Perhaps a salad you’re more accustomed to is something like the Insalata Caruso: tuna flakes, boiled eggs, mixed greens, tomatoes, vinaigrette. This one I didn’t taste as I was engrossed with the other dishes in front of me. Another curious and tasty dish was the Jumping Rice—cheese-flavored risotto cooked until crispy.

To accompany these starters, we were having some Prosecco and really good red wine (Primitivo di Manduria DOP Macchia) chosen by Mr. Mina himself. The red wine was dry and spicy and perfect and with the meats.

With all the meats I ate, I honestly thought that our meal was already finished, but you can’t leave an Italian restaurant without trying their pasta. If you can’t decide which one to get, I suggest ordering the Tritico Pasta, a sampler of three of Caruso’s pasta creations. The Garganelli al Funghi Porcini is something truly rave-worthy. An earthy mushroom sauce coats the pasta tubes topped with porcini and truffle oil. I could already smell that distinct heavenly scent even before the plate was presented in front of me. Damn, this was so good!

The Tagliatelle Crema Tartufo, on the other hand, has a delicate cream sauce, atop which sits slivers of prosciutto. Just from looking at it, one might think it’s bland—but surprisingly, it wasn’t. In fact, it was quite flavorful. The Raviolini with Spinach, Ricotta, Butter, and Sage was another story. Here, spinach and ricotta composed the textured filling; the butter-sage sauce was as aromatic as it was delicious.

Finally, we had Caruso’s best-selling dessert—the Panna Cotta. Unlike the usual versions, Caruso’s was silky, very dense, and creamy—almost like a leche flan—not an air bubble in it, and came topped with chopped nuts and caramel. In Italian restaurants, I would usually go for tiramisu, but for Caruso, the Panna Cotta definitely deserves a return trip!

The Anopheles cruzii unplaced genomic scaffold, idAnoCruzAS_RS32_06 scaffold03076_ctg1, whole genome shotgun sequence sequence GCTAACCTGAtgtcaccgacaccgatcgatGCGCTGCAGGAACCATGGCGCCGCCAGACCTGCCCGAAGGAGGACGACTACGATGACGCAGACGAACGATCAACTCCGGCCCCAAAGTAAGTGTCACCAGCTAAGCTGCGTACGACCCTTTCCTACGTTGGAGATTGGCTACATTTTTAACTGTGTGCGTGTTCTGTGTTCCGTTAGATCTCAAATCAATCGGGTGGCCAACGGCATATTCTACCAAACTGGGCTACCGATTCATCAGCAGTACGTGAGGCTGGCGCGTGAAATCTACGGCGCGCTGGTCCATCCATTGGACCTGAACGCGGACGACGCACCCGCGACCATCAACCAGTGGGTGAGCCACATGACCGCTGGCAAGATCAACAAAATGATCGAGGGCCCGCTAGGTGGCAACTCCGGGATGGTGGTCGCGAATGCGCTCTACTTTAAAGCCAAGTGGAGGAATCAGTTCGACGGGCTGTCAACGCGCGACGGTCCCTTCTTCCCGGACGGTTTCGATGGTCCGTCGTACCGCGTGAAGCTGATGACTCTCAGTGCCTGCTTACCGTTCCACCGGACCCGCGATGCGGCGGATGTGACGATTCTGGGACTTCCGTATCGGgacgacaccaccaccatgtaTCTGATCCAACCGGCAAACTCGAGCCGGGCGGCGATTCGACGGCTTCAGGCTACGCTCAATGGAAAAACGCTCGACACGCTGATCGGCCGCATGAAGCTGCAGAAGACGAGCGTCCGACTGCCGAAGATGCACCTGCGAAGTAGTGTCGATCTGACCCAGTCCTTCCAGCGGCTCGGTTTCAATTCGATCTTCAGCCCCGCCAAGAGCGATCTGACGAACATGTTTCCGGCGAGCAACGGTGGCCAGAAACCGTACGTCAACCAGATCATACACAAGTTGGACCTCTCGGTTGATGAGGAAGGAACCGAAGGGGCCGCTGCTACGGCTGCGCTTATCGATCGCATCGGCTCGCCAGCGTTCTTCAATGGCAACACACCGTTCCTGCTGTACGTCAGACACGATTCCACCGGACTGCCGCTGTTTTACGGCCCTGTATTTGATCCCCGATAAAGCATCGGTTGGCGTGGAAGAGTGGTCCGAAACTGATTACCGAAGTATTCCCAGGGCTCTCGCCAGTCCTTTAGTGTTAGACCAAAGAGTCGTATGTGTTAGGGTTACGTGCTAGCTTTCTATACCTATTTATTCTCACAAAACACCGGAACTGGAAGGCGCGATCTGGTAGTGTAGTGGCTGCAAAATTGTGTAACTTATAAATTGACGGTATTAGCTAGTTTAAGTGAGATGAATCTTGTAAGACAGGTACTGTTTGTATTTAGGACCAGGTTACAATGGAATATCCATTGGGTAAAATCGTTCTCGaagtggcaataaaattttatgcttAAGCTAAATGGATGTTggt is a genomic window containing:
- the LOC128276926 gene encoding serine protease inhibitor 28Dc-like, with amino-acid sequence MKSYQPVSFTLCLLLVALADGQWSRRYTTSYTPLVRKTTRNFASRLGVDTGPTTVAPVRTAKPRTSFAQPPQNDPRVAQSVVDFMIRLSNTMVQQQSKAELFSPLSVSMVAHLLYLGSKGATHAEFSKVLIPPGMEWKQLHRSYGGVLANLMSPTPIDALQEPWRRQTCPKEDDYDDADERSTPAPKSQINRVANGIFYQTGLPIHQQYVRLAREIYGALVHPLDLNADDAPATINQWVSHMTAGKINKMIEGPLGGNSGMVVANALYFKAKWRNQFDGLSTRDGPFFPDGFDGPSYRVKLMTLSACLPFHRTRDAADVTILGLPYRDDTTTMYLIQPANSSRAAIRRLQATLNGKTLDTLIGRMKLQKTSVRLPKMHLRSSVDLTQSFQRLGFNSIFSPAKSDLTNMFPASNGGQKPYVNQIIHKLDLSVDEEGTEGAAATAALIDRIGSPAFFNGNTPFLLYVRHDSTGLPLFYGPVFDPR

Left: Caruso's famous Panna Cotta; right: some Negroni after the meal (something like limoncello)
I found everything I sampled incredibly scrumptious—I have no doubts that there was a lot of careful preparation and love for food involved before these plates were taken to the table. The flavors were simple, the ingredients fresh. And I loved how the friendly, attentive wait staff were so knowledgeable with the dishes and the drinks.

While Caruso’s price range is a little on the steep side, I think this restaurant is ideal for special occasions, like birthdaysand the upcoming Valentine’s day! In fact, had I been blessed enough to have someone to plan a Valentine's surprise for (LOL), I would definitely take that person to Caruso. If you feel like splurging once a while, you better do it with something worthy of shelling out money for, and I think Caruso is such a place. The entire dining experience—the servers, the food, the atmosphere—makes both YOU and your occasion feel special. Who wouldn't want to make memories like that?

Caruso Ristorante Italiano
210 Nicanor Garcia St., Bel-Air, Makati City
11:30AM - 2:30PM; 6:00PM – 11:00PM
Budget: PhP1,000 and up/head

Check out Caruso's special Valentine's Menu below:

Caruso has a branch in Station 2, Boracay and is opening its 3rd branch in McKinley Hill this summer!

Have you tried Caruso? How was your experience? Is it better than other Italian restaurants? Sounds off in the comments section below!

My meal was sponsored by Caruso Ristorante Italiano. All opinions, however, are my own.

If you like my posts and would love regular updates on travel photos, food finds, restaurant reviews, dance articles, and drunken tales, follow Pepe Samson on Facebook!